More, More, and More

So after I posted about the serial comma this morning, I did a little research. Wikipedia has a surprisingly comprehensive article on the serial comma. It turns out, the two schools of thought on using a serial comma comes down to this:

If you write using a journalistic style, you learned there is no comma before the “and” in a series. If you write using any other style, you learned to add the comma.

To expand on that, leaving the comma out seems to have come about as a reaction to limited column space in newspapers. Every character counts, therefore, that comma can go. It’s a space issue. It’s an expendable comma when you need to save space. This sentiment is most widely known from the AP Stylebook. On the other hand, The MLA Handbook, The United States Government Printing Office, The Chicago Manual of Style, The Elements of Style, and well, many others, all say use the comma.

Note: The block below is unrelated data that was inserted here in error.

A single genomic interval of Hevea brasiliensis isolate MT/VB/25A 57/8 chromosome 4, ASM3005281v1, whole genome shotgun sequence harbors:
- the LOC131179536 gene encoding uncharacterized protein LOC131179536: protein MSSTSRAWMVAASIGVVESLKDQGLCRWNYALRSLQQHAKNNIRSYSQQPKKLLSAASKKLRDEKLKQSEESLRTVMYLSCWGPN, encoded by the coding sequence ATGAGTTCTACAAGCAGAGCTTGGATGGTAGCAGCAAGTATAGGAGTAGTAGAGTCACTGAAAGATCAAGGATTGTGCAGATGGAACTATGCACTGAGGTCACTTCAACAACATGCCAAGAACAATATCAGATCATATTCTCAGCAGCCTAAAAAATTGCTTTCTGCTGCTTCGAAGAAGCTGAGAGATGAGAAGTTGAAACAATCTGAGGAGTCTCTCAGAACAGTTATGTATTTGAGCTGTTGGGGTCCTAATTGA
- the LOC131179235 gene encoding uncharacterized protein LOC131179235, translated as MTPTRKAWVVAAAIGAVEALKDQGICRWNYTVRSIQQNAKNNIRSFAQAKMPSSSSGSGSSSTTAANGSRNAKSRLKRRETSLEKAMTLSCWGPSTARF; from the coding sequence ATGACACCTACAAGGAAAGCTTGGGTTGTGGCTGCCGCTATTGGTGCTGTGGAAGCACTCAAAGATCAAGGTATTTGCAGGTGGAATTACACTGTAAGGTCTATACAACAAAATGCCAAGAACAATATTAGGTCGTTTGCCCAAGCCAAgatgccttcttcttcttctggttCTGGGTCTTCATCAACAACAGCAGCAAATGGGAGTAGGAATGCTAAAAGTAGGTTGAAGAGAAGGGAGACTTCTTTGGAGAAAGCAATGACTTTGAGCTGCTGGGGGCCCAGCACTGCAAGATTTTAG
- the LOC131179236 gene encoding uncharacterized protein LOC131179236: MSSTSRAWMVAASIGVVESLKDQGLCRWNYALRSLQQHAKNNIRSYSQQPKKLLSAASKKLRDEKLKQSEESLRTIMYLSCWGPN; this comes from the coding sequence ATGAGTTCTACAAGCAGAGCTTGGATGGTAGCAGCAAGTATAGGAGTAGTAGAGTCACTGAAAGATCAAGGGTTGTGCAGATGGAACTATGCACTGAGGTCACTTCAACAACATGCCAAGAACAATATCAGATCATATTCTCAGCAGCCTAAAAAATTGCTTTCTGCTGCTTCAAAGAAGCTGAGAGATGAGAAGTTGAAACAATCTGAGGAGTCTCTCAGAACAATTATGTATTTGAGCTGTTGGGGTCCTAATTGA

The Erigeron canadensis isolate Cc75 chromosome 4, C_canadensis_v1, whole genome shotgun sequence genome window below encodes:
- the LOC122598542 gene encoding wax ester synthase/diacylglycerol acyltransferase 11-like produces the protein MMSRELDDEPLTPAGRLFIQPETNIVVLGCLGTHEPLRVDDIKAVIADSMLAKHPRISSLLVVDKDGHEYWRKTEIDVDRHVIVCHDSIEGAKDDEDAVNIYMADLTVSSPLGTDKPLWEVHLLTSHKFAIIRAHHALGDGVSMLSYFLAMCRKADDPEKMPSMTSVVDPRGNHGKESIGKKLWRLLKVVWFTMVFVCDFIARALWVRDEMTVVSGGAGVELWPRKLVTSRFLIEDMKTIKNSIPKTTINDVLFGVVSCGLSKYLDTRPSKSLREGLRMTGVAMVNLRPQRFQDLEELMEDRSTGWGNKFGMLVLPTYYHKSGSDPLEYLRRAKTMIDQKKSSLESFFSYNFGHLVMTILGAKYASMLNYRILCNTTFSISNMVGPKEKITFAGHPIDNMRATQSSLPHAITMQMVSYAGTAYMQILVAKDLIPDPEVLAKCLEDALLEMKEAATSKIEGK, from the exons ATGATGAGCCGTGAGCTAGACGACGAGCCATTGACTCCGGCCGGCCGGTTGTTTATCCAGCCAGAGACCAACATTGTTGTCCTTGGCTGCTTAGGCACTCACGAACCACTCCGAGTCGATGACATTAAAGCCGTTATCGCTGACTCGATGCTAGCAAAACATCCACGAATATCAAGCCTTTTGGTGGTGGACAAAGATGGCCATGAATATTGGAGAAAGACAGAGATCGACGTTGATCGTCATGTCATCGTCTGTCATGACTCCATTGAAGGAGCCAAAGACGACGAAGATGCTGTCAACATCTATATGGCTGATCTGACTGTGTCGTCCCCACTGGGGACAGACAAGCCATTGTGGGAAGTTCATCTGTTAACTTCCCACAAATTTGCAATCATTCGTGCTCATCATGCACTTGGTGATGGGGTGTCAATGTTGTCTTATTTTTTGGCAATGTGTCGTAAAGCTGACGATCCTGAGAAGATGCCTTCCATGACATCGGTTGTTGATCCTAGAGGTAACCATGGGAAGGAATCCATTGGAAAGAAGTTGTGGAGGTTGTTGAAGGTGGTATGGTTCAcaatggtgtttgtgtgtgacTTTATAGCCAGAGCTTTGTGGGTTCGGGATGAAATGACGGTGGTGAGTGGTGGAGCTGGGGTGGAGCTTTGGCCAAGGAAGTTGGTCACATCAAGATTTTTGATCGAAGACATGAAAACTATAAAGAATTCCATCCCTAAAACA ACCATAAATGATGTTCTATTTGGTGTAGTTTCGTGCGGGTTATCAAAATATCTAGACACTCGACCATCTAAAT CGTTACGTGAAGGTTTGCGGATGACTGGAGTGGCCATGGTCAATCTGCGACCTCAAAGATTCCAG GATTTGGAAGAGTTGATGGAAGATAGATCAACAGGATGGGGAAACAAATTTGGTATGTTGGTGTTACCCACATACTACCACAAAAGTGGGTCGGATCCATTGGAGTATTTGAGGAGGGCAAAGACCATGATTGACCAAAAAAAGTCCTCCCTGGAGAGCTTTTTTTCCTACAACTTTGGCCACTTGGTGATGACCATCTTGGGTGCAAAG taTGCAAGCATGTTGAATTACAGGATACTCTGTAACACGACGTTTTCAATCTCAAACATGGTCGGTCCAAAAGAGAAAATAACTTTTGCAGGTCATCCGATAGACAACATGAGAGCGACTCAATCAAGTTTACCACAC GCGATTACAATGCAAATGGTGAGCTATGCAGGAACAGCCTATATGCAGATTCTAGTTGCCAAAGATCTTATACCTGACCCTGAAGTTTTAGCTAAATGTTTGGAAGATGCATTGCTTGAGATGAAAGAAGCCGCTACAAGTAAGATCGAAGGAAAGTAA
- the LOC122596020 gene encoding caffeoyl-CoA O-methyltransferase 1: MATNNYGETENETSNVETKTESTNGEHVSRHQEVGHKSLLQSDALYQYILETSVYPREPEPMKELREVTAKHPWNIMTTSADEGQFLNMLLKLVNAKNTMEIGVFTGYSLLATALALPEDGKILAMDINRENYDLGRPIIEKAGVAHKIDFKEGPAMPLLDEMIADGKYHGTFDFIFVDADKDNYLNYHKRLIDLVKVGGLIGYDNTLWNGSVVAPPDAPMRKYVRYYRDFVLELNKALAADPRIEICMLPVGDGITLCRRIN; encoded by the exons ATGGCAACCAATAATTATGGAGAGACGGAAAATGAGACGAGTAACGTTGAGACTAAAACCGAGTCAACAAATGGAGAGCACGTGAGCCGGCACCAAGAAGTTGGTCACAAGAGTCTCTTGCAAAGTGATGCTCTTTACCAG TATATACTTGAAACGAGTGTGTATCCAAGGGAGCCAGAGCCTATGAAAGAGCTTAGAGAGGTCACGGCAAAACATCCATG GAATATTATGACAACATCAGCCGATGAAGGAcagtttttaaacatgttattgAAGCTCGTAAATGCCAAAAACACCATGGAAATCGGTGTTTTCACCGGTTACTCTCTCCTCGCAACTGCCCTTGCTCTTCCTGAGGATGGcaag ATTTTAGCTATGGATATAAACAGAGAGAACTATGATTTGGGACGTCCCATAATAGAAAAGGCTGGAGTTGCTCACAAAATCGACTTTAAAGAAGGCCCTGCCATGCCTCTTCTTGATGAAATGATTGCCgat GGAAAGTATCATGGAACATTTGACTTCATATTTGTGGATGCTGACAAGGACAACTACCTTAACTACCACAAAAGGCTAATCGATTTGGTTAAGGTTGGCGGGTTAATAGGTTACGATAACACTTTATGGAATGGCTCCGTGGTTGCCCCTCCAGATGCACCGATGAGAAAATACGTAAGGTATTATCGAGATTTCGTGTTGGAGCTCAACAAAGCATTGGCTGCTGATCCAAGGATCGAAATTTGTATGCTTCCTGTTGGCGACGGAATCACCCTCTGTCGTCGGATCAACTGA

To refer to my cousin’s comment, yes there are times when adding the comma makes the sentence more confusing. And in those situations, all of those style manuals would say leave the comma out, OR (and perhaps with slightly less laziness) rewrite your sentence.

Leaving the comma out can cause confusion, as well. Perhaps you remember the best seller, Eats, Shoots and Leaves? Lest we forget Pandas do not kill and runaway…

So at the end of the day, I have decided, that yes, there are books to back up not using the comma, but there are as many or (really) more that say to use the comma. So until I am told to use the AP Stylebook, or I start writing for The New York Times, I am going to consider myself correct.

(I do love that I got long, interested comments about this topic though, so please continue to comment on it!) 


One response to “More, More, and More

  1. I stick with the AP guide on the comma (and most any) issue. It’s also kind of a fun book to skim through. Before owning one, I had no idea that there was a difference between a ‘Realtor’ and a ‘real estate agent’.

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